We’ve written many times recently about how TikTok is now one of the fastest growing apps. Indeed there have been times when it has held the top position for non-gaming apps in Apple’s iOS Store. It should come as no surprise, therefore, that many brands have now shifted a portion of their influencer marketing to the short video platform.
Generation Z, in particular, has flocked to TikTok. Therefore it is a natural place for brands that target the youth demographic to market. As we write about in our 50 TikTok Statistics That Will Blow Your Mind, TikTok enjoys higher engagement rates than either Instagram or Twitter. This makes it ideal for influencer marketing.
Here are some great examples of brands that have realized the potential TikTok has to offer, helping them reach their target audiences.
12 Examples of Influencer Marketing on TikTok:
In 2019 Mucinex began a Halloween-themed campaign with four TikTok influencers to promote its product in the lead into the upcoming flu season (the regular kind; this predates Coronavirus).
The TikTok creators made and shared videos where they woke up looking like zombies. They grabbed Mucinex, and before long, they were dressed up and ready to party.
@jaydencroesDon’t let a cold limit your fun this holiday! I am ##TooSickToBeSick 😎🔥 ##Mucinex ##Sponsored♬ #TooSickToBeSick - Join The Challenge
They used the hashtag #TooSickToBeSick, launching the campaign as a challenge. This was the first time that TikTok has worked with an over-the-counter medicine product. The influencers knew they had to be careful not to break any laws relating to promoting medical products.
The challenge ran between Halloween (October 31) and November 2. The original influencer videos encouraged other TikTok fans also to make videos where they could transform from being too sick to “so sick” to being ready to celebrate Halloween.
The original sponsored hashtag challenge posts featured transformation effects found on TikTok and a unique sound created by Mucinex’s ad agency, McCann.
2. Too Faced
Too Faced Cosmetics experienced success on TikTok before they even knew the platform existed. They suddenly noticed that their Lip Injection Extreme plumping lip gloss suddenly sold out six years after they had introduced it to their range. They discovered that this was because the product had inspired a viral challenge on TikTok, where young users showed off the effects of the product with before and after videos.
This inspired Too Faced to work with TikTok influencers for their next product launch, Damn Girl mascara. The influencers used the hashtag #TFDamnGirl and shared videos of themselves applying the mascara and showing off their lashes before and after applying the product. The initial post shows TikTok Influencer, Kristen Hancher’s bare face lip-syncing. It then does an impressive transition into her wearing the Too Faced product. The campaign generated 821 million views of #TFDamnGirl videos.
3. Red Bull
Red Bull is one of the most innovative companies marketing online. They have set the benchmark for viral videos and demonstrate best practices for running their own social accounts and video channels. They also work with influencers across a range of platforms.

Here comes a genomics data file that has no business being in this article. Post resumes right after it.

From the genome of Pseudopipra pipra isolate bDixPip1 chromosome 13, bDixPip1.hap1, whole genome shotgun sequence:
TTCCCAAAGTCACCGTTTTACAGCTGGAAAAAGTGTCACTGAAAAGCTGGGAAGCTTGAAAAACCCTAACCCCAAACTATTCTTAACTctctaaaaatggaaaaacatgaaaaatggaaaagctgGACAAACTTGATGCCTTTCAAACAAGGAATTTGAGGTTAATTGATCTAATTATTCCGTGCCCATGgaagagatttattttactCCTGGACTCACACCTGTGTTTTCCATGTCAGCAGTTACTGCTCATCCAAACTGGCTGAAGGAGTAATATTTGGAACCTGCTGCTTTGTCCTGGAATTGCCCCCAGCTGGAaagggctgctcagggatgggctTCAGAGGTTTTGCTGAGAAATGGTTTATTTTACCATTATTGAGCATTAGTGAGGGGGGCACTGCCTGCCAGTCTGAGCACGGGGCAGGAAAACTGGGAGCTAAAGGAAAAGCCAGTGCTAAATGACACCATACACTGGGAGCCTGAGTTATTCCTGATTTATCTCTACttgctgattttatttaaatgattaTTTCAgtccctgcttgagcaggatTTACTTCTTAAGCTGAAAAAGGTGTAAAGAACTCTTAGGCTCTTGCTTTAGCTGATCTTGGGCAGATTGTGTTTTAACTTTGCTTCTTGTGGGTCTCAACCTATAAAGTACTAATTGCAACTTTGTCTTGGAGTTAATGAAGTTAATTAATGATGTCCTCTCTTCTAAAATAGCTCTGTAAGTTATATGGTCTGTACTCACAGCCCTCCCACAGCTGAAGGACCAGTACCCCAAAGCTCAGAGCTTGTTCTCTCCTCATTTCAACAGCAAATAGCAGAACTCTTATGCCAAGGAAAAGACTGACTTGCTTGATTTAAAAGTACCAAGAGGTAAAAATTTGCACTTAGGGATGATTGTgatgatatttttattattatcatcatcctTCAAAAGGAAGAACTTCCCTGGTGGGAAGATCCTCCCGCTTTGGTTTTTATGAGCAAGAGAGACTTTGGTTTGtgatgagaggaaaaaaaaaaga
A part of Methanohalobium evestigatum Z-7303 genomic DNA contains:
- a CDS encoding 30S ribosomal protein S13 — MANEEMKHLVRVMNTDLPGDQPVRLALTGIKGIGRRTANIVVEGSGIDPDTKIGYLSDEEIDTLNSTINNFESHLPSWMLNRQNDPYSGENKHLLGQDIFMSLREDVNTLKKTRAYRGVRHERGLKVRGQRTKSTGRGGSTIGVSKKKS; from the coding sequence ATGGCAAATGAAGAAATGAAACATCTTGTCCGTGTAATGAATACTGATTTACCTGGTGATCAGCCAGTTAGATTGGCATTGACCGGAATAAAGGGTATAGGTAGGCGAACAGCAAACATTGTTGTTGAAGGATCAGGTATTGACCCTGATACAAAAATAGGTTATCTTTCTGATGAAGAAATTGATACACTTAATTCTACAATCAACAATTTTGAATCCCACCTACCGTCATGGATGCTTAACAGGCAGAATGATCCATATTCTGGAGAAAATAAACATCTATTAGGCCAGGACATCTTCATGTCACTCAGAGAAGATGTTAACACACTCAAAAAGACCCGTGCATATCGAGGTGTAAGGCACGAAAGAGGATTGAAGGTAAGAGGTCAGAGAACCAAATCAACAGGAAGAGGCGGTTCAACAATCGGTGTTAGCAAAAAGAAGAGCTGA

One of their recent influencer marketing sponsorships on TikTok is with Keeoh. He shared a video on TikTok, where he claimed he was going to perform a magic trick with Red Bull. In the clip, he appeared to pour Red Bull into a travel mug on a table, but then upturned the mug to show it was empty of Red Bull. Just as you wonder where the Red Bull has gone, one of Keeoh’s friends pops up from behind the table, and it is evident that Keeoh has been pouring the Red Bull into his mouth.
@keeohyo but where did the Redbull go😳🤷🏼♂️🤷🏼♂️ ##sponsored♬ original sound - keeoh
This is an example of Red Bull following an existing trend – the trick shot of somebody pouring a drink somewhere other than where the audience expects.
This is also an instance of low-sell influencer marketing. The ad makes no apparent effort to sell the benefits of Red Bull to you. The energy drink is merely a prop in a comedy video – a classic case of product placement in a low-budget video.
Denim and lifestyle brand, Guess, launched a hashtag challenge in September 2018 based around the hashtag #InMyDenim. This included a takeover ad, where users who opened the app were directed to the sponsored #InMyDenim challenge.
Guess launched their hashtag challenge by working with influencers who posted videos where they transformed from looking disheveled to glamorous. Their "after" transformation featured Guess apparel. Once fans saw these initial influencer “seed” videos, they started making and sharing their own transformation videos, using the #InMyDenim hashtag.
@ourfireDon’t you wish getting ready was this easy? 😂❤️🔥 ##inmydenim ##sponsored @guess♬ #inmydenim I’m a Mess - Bebe Rexha
At the time, Guess was repositioning itself in the US market, hoping to reach a younger demographic. The company had just had its first US sales dip and saw TikTok as a way to reach a new potential audience. Working with TikTok influencers helped this process of change.
Gymshark is in the fitness sector. They have been involved with Instagram influencer marketing for some time and decided that they should also target younger potential customers on TikTok. At the beginning of 2019, they created their 66 Days: Change Your Life challenge. They asked users to set a personal goal that they wanted to achieve by March 8, about two months after the start of the campaign. They promised the winner of the competition a year’s supply of Gymshark goods.
Gymshark partnered with six influencers who had higher followings on TikTok than Instagram. The campaign hashtag, #gymshark66, had 45.5 million views.
TikTok fans recognize Gymshark for the educational content of many of their videos. They (and their influencers) speak directly to their target market – fitness enthusiasts.
Chipotle ran a series of TikTok challenges during 2019. The first challenge, in May 2019, revolved around people uploading videos with the hashtag #ChipotleLidFlip. The first video in the challenge showed an employee close a burrito bowl with an acrobatic flip of its lid.